Sometimes my fingers fly and still can’t keep up with the words pouring out of my head across the screen. Literally, the characters dance ahead of me across the lines, turning, stopping, taunting, tongue out and thumbs in ears with fingers waggling, the little scoundrels.

Other times, my fingers hover uneasily, waiting for divine inspiration, guilty with inactivity, searching for something to deliver if not to the screen then to my stomach in compensation. Maybe if we feed the muse, she will deliver unto us again?

She doesn’t, but my butt grows bigger in my cushy black office chair, the one I bought at a yard sale for $25, and the most comfortable chair I’ve ever owned. But I digress. A  bigger butt? Not the desired outcome.

In May, I wrote 70,000 words. In mid-July, I submitted a completed novel based on those words to my editor. It is now finished, it is beautiful, it is the best thing I’ve ever written.

“Holy crap,” I thought. “I’ve figured this writing thing out. I can DO this.”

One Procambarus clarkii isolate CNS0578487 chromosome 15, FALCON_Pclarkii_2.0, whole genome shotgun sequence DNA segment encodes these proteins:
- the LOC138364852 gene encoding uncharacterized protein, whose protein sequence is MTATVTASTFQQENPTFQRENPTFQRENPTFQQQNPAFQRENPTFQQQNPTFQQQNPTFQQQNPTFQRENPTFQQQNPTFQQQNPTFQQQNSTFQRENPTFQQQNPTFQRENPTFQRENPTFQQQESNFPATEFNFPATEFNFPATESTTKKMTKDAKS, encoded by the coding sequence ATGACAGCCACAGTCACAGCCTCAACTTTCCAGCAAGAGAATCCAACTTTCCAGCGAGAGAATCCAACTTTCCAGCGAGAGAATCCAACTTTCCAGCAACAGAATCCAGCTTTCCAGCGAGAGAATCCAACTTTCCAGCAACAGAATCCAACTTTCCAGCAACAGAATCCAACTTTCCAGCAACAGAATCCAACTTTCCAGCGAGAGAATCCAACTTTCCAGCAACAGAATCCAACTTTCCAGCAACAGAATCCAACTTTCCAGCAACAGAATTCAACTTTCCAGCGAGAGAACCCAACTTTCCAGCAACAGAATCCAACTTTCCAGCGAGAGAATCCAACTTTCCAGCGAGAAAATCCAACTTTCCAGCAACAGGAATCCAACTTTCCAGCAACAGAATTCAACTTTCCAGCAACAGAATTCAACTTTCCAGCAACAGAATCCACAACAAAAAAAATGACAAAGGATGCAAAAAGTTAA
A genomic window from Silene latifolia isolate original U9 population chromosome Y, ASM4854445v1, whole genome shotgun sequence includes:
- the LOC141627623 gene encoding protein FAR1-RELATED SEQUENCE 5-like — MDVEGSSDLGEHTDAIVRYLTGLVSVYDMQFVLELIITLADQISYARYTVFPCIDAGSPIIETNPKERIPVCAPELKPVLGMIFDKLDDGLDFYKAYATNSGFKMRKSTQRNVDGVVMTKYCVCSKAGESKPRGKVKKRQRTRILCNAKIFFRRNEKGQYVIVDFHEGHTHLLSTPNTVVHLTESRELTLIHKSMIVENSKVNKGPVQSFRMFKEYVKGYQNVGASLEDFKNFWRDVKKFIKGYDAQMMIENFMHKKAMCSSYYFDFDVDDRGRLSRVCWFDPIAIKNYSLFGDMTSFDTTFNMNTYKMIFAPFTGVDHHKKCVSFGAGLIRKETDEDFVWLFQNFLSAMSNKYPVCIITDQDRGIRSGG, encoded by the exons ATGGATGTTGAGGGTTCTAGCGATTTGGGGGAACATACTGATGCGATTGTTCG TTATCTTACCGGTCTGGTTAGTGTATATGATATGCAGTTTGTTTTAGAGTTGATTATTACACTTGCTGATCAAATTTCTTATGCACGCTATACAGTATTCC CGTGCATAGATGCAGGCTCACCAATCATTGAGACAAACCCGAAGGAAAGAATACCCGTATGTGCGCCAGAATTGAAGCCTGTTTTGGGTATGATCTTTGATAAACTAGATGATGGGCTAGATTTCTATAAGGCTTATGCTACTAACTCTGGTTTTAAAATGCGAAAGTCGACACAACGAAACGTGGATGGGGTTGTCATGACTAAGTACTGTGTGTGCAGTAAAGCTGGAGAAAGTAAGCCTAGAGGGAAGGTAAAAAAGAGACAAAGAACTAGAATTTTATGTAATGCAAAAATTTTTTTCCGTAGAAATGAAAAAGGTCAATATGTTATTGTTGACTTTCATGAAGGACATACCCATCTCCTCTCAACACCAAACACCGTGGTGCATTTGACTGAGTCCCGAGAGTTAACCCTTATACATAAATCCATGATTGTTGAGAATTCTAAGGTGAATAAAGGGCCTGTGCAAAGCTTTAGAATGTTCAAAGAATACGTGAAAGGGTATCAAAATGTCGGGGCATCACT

I sat down again in mid-July. I flexed my fingers. I wiggled them, waggled them. I placed them on the keys.


I adjusted my position in my seat. A few pages of wooden, colorless gibberish spurt out like literary baby poo.

I ate some slutty brownies. I repositioned my tush in its throne, the seat a bit tighter now, but for a good cause. I ground through 20,000 words of garbage over three weeks. I cried. I cried some more. I bought new running shoes. I went out to run and came back inside. I was too fat to run in 100 degrees.


It’s August 15th as I type this post. My rough manuscript is due September 1st. At least, it was. I begged for an extension. Now I have until September 10th. Meanwhile, real life caught up with me, ate up my window of writing opportunity. A visit from the MIL for a few weeks. Kids home for the summer. The day job rearing its ugly head after a blessed break.

All of this overtook me and left me high and dry, until I thought I left my laptop cord at my parents’ house. Now, it turns out I didn’t actually leave it there. Hold that thought. But the belief that it was missing was critical. Because I bought a new laptop six weeks ago.

To read the rest of “Fickle is the Muse,” CLICK HERE, which will take you to the original post on Pamela Fagan Hutchins’ blog, Road to Joy.

Share →

Leave a Reply

Your email address will not be published. Required fields are marked *